At Mitsuwa Marketplace, Explore Japan With a Shopping Cart

Mitsuwa Marketplace in Edgewater, overwhelming in its range of high-quality Japanese food and drink, is exhilarating for exactly that reason.

Chef and dietitian Atsuko Sasaki on one of her 80-mile round-trips to Mitsuwa Marketplace in Edgewater.
Chef and dietitian Atsuko Sasaki on one of her 80-mile round-trips to Mitsuwa Marketplace in Edgewater.
Photo by Daria Amato

Entering Mitsuwa Marketplace, the Japanese superstore in Edgewater, is not exactly like Alice falling through the looking glass or Dorothy awakening in Oz, but close enough that I am glad I have come with a guide.

She is Atsuko Sasaki, a skilled chef and staff dietitian at HerSpace, a breast-imaging and women’s wellness center in Eatontown. She shops here almost every Saturday, driving about 40 miles from her home in Matawan.

While it’s true that she comes with her husband, Takashi, to bring their two sons to attend Saturday classes at a Japanese school in Bergen County, Sasaki would likely make the trip on her own just to take advantage of the freshness, quality and vast range of Japanese products available at Mitsuwa.

It’s easy to be overwhelmed just past the entrance because that’s where vendors offering specials set up. Today, a gentleman is  hawking dried shrimp and dried scallops, some prepackaged, more piled high in bins. “You use the dried shrimp in cooked foods or as a snack,” Sasaki explains. “It has lots of calcium. For the dried scallops, you can place them on top of rice as it steams. That will soften the scallops.”

Mitsuwa Marketplace is a California-based 10-store chain. Edgewater, the only Mitsuwa east of the Mississippi, stocks 80,000 items: fish, meat, produce, seasonings, prepared foods, Japanese books, videos, kitchenware, and health and beauty aids. Many people come just to dine in the wide-ranging food court.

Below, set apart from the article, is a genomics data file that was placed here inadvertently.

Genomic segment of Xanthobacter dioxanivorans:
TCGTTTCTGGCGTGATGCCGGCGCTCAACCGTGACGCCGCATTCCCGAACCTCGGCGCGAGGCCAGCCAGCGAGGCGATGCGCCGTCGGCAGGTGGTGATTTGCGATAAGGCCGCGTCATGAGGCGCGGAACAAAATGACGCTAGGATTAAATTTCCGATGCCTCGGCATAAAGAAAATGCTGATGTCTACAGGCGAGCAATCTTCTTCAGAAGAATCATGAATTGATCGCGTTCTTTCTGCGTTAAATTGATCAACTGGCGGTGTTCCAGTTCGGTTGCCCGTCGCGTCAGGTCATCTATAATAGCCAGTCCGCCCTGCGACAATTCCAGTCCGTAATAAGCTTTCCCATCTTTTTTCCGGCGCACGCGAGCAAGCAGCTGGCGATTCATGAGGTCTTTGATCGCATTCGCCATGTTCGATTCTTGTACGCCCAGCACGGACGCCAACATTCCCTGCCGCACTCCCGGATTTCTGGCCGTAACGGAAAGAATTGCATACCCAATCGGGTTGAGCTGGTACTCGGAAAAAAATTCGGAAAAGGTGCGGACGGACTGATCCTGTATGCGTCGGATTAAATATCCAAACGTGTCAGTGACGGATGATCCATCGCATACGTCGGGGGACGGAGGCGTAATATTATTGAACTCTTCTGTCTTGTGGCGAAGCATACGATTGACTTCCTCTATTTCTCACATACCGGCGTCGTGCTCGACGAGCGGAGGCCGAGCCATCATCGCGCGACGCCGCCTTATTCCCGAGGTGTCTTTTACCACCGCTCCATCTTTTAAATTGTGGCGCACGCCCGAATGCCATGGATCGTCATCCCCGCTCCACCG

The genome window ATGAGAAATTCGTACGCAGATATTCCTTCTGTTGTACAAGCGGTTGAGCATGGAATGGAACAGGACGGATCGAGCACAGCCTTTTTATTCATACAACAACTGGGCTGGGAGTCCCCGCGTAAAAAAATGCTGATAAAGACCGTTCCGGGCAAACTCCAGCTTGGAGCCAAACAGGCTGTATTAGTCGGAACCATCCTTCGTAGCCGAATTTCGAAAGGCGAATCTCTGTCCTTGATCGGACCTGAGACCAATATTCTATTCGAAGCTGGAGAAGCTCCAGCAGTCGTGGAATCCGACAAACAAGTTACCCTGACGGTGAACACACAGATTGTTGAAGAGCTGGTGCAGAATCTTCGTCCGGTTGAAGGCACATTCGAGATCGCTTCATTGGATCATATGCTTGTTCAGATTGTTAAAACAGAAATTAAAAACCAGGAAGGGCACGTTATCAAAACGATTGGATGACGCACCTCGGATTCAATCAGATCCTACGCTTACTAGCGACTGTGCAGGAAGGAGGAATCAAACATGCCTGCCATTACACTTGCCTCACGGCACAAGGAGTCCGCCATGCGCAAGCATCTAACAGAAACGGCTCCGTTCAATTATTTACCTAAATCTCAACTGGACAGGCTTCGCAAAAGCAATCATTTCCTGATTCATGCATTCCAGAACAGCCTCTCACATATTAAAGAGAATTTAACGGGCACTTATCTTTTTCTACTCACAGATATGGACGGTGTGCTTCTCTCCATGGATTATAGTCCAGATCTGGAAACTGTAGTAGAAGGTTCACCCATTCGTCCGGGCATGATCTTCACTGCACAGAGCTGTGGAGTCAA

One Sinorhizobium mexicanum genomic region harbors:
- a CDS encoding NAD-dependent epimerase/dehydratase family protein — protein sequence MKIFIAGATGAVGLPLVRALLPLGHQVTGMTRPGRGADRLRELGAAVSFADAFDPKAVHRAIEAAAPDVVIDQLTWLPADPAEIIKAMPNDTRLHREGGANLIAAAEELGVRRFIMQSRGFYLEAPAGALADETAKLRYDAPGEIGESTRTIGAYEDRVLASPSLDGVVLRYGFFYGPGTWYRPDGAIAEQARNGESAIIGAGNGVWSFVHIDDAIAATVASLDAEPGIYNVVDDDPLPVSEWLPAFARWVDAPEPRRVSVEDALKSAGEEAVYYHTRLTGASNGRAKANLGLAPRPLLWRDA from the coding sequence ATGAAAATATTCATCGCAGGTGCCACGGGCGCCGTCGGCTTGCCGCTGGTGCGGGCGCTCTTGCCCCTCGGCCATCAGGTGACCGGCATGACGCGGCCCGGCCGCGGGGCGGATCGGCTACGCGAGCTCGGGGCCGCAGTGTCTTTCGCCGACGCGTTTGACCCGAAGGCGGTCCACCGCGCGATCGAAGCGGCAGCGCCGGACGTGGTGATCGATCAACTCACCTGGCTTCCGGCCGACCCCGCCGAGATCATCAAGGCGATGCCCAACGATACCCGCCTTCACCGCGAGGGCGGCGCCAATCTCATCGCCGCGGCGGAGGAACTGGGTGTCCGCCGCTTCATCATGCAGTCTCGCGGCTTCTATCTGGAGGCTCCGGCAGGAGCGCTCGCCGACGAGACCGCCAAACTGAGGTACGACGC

The sake selection alone is staggering, about 150 labels. For the highest level of award-winning brands such as Ichishima and Kyokusen, they top out at $160 a bottle (a good price, actually).

The seafood department features hard-to-find, sushi-grade imports from Japan such as uni (sea urchin), kanpachi (amberjack) and madai (sea bream).

“Look at the Spanish mackerel,” Sasaki says admiringly. “No browning in the flesh.” She snaps up some pristine albacore. “Just slice and eat it. Maybe with a little ponzu or yuzu dressing.” Seasoned dried mackerel catches her eye (“Just steam it and eat”), as do dried salmon flakes (“Good [with] bones to make broth for a hot pot”).

Moving to meats, we are dazzled by refrigerated cases of richly marbled beef from Miyazaki Prefecture, famed for its Wagyu cattle. Prices for the highest-grade marblings can reach $45.99 to $69.99 a pound.

Sasaki points to packets of  Wagyu presliced super thin. They’re $49.99 a pound, but she loves the convenience for use in quick stir-fries and also the ease of managing nutritionally appropriate portions.

We segue to produce, where Sasaki looks for vegetables from Ken Suzuki’s Suzuki Farm in Delmar, Delaware, which has grown chemical-free Japanese vegetables since 1983.

“Suzuki has the best produce,” Sasaki says. “Even their cabbage. It’s sweeter and slightly salty. If I make a dish with produce from Suzuki, it tastes more delicious.”

Next, she stakes out burdock, a root she adds to soups, stews and stir-fries. “It adds texture,” she says. “When I make meatballs, I add chopped burdock. It adds nutrients and fiber.”

In another aisle, she hands me a jar of koji, a “seasoning you can use as a marinade for meat and poultry instead of salt. It is lower in sodium, and it’s fermented. It offers so many layers of flavor.”

The same can be said of Mitsuwa itself.

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  1. Matthew Mester

    It is not the only Mitsuwa east of the Mississippi. There is one in the Chicago suburbs.

    • Nathaniel Donaghy

      and it doesn’t look anywhere near as nice as this one